Why I'm grateful I read this book:
Bitten is the book that got me into fantasy/paranormal type reads. Elena was the first character I've really been able to relate to in a long time. I picked it up by chance at my local library, and I fell in love. Kelley Armstrong is still my favorite author. 

A Clockwork Orange
By: Anthony Burgess
A vicious fifteen-year-old "droog" is the central character of this 1963 classic, whose stark terror was captured in Stanley Kubrick's magnificent film of the same title.

In Anthony Burgess's nightmare vision of the future, where criminals take over after dark, the story is told by the central character, Alex, who talks in a brutal invented slang that brilliantly renders his and his friends' social pathology. A Clockwork Orange is a frightening fable about good and evil, and the meaning of human freedom. When the state undertakes to reform Alex—to "redeem" him—the novel asks, "At what cost?"

This edition includes the controversial last chapter not published in the first edition and Burgess's introduction "A Clockwork Orange Resucked."

Why I'm grateful I read this book:
This novel really makes you think about a lot of things. Can people be saved? *Should* they be saved? What is good? What is evil? What is free-will? This book is horrific and wonderful. 

Shatter Me
By: Tahereh Mafi
I have a curse
I have a gift

I am a monster
I'm more than human

My touch is lethal
My touch is power

I am their weapon
I will fight back

Juliette hasn’t touched anyone in exactly 264 days.

The last time she did, it was an accident, but The Reestablishment locked her up for murder. No one knows why Juliette’s touch is fatal. As long as she doesn’t hurt anyone else, no one really cares. The world is too busy crumbling to pieces to pay attention to a 17-year-old girl. Diseases are destroying the population, food is hard to find, birds don’t fly anymore, and the clouds are the wrong color.

The Reestablishment said their way was the only way to fix things, so they threw Juliette in a cell. Now so many people are dead that the survivors are whispering war – and The Reestablishment has changed its mind. Maybe Juliette is more than a tortured soul stuffed into a poisonous body. Maybe she’s exactly what they need right now.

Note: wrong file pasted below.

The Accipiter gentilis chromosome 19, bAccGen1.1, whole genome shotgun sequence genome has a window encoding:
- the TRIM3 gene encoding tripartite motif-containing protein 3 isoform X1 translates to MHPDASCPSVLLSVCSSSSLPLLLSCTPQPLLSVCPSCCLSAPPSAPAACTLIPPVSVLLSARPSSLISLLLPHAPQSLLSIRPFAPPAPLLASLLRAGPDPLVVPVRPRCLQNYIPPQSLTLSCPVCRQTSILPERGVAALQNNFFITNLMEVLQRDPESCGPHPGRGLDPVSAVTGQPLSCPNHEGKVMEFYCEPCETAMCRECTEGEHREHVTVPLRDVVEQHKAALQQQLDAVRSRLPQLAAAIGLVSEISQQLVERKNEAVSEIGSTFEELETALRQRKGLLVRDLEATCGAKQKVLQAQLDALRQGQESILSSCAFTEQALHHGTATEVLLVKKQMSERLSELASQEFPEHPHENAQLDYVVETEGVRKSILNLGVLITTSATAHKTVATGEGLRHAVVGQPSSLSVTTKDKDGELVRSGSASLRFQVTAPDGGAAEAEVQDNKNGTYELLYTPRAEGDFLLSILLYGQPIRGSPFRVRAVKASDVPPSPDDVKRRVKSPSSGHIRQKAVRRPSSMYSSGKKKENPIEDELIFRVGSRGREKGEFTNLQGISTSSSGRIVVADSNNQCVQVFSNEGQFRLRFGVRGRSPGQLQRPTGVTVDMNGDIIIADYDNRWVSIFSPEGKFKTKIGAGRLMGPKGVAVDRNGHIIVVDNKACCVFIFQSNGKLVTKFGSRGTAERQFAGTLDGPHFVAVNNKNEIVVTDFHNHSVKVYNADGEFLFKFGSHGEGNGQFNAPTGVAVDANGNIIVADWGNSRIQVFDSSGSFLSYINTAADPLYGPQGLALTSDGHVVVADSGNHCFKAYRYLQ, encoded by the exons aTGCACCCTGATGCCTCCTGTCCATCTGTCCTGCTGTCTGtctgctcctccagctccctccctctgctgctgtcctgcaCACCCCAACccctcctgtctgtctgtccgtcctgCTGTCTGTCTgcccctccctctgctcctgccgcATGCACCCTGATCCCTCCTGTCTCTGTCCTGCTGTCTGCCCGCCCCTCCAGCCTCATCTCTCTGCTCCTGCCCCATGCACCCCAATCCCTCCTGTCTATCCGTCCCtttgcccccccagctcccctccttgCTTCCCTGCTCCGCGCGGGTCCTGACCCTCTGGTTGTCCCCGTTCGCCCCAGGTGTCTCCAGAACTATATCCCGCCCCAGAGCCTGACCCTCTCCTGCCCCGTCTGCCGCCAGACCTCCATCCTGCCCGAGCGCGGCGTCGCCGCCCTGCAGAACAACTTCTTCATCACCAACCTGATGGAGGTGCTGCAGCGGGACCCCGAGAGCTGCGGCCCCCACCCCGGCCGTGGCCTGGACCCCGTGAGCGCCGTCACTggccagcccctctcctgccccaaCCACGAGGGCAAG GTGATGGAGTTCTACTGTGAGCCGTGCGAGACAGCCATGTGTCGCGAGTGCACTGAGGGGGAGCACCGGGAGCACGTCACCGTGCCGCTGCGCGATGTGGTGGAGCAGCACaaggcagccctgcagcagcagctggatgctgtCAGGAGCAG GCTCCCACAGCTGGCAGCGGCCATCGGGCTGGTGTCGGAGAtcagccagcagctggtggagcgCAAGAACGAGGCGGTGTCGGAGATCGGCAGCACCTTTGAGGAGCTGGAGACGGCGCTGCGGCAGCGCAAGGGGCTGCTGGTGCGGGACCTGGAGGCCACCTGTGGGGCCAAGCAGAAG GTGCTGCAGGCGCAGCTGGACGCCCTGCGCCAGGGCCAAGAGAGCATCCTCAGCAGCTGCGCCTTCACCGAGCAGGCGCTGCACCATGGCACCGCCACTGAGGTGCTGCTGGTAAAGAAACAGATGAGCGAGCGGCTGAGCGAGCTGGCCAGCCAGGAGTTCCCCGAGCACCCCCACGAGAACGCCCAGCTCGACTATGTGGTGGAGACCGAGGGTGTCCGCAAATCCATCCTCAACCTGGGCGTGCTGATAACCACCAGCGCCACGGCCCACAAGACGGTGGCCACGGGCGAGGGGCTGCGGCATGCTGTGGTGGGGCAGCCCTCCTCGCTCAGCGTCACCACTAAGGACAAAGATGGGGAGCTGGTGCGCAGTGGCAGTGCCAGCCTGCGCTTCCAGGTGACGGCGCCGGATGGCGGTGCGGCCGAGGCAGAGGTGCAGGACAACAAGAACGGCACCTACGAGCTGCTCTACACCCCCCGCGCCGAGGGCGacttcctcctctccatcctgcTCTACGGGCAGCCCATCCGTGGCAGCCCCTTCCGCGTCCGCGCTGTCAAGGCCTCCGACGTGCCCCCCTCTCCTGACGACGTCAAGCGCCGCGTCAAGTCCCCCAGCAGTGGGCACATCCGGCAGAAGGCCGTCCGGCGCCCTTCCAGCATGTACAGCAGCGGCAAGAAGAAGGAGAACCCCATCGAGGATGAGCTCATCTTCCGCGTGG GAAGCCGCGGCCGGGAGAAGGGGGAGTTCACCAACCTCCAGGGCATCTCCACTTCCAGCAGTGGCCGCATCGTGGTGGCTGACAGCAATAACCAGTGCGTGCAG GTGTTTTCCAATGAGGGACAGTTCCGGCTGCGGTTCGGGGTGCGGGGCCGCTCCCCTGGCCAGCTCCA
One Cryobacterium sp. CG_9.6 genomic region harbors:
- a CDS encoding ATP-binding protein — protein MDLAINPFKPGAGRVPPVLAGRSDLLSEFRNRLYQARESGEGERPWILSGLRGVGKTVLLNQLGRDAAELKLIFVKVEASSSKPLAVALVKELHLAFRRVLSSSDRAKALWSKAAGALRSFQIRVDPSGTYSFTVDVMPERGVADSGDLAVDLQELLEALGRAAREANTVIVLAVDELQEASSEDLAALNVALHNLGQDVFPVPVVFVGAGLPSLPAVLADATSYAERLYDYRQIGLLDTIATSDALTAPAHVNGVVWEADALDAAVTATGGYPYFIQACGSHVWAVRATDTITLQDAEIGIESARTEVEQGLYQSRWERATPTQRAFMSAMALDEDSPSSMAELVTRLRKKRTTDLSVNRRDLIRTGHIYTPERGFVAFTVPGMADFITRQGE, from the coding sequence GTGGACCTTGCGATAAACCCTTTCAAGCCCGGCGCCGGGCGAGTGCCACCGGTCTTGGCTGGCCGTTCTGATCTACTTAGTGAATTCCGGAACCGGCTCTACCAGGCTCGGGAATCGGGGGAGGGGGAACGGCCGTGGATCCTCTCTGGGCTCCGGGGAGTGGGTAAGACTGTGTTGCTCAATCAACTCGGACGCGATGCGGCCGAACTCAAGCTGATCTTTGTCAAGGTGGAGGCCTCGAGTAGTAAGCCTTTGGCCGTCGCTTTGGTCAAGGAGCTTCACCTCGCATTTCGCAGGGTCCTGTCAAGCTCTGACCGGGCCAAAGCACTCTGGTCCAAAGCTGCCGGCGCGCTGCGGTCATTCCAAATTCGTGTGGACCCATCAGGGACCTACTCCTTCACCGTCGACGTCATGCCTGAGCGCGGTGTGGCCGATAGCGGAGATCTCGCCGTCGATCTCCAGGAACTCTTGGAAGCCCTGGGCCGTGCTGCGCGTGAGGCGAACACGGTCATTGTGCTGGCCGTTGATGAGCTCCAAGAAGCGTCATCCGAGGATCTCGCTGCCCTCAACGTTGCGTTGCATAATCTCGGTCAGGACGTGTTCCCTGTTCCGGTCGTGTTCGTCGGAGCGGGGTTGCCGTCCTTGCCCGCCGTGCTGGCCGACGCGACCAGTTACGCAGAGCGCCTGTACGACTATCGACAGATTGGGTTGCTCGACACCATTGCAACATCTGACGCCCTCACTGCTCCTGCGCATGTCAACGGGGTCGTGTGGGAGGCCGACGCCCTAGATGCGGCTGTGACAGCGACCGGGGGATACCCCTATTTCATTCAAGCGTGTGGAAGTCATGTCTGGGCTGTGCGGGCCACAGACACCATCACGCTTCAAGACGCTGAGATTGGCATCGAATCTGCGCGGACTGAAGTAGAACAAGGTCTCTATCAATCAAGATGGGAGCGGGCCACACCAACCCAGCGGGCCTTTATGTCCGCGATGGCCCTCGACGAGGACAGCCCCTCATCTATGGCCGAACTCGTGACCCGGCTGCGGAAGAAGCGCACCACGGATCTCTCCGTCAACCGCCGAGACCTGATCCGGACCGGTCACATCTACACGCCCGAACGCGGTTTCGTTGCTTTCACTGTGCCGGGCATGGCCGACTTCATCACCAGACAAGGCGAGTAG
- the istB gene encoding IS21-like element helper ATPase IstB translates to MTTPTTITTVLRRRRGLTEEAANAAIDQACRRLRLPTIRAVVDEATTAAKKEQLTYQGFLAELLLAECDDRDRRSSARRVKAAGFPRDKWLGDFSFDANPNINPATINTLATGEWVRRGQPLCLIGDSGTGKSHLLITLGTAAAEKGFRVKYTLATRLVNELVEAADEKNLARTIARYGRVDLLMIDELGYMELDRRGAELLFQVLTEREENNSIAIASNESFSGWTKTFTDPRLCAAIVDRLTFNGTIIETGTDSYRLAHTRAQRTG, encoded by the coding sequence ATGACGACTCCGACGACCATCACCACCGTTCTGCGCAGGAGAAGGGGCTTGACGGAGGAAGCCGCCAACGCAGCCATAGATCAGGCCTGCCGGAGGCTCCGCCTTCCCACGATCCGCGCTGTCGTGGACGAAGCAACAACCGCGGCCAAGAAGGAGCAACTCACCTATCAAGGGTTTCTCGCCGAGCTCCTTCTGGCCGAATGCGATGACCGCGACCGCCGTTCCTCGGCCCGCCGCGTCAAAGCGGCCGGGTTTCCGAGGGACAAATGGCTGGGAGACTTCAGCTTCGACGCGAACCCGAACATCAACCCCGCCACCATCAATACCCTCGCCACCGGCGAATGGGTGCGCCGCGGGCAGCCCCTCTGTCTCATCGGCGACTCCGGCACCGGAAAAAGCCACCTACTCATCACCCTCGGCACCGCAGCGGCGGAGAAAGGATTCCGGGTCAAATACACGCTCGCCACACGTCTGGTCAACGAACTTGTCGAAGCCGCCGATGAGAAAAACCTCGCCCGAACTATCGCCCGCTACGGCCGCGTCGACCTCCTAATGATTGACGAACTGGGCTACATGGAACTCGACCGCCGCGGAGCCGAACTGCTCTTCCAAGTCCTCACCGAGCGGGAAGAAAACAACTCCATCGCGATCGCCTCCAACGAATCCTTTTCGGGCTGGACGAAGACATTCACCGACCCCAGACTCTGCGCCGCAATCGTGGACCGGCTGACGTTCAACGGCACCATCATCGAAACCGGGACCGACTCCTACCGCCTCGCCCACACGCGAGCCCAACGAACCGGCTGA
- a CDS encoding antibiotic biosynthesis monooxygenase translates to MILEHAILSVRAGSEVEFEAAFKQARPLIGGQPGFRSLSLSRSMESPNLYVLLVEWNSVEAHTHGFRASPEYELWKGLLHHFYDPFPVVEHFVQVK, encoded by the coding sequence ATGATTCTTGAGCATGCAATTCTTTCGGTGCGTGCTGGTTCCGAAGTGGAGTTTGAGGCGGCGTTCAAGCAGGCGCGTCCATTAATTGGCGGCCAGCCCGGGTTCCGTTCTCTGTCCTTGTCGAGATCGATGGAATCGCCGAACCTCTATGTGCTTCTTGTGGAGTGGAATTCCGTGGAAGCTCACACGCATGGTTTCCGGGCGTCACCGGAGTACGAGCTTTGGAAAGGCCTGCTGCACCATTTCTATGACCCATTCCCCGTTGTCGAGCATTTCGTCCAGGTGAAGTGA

Juliette has to make a choice: Be a weapon. Or be a warrior.

Why I'm grateful I read this book:
This novel really shows how you can gain strength by just accepting yourself. It's an empowering read, and so important in this day and age where women are made to feel so inferior. 

By: Sherrilyn Kenyon
The most anticipated story in the blockbuster Dark-Hunter series. The never-before-revealed story of the Dark-Hunter leader, Acheron.  He was made human in order to escape death, but in death he was reborn a god. . . 

 Eleven thousand years ago a god was born. Cursed into the body of a human, Acheron spent a lifetime of shame. However, his human death unleashed an unspeakable horror that almost destroyed the earth. Then, brought back against his will, Acheron became the sole defender of mankind.

Only it was never that simple. For centuries, he has fought for our survival and hidden a past he’ll do anything to keep concealed. Until a lone woman who refuses to be intimidated by him threatens his very existence.

Now his survival, and ours, hinges on hers and old enemies reawaken and unite to kill them both.

War has never been more deadly... or more fun.

Why I'm grateful I read this book:
First, let me say that the synopsis really sells this story short. Acheron's story is brutal and lovely. He has suffered abuse his entire life, both living and dead. Yet he still chooses to undergo pain to help others. He's an inspiration, and this book really made me rethink my own life and my own past. It taught me how to forgive myself and let go. It also ripped my soul out and handed it back to me in shreds. 

The giveaway itself:
You can choose one of the books from above. This giveaway is international, as long as the Book Depository ships to your location. Don't cheat. I do check these things. And umm that's it. Thanks so much for stopping by!

a Rafflecopter giveaway

Check out the other blogs on this hop here!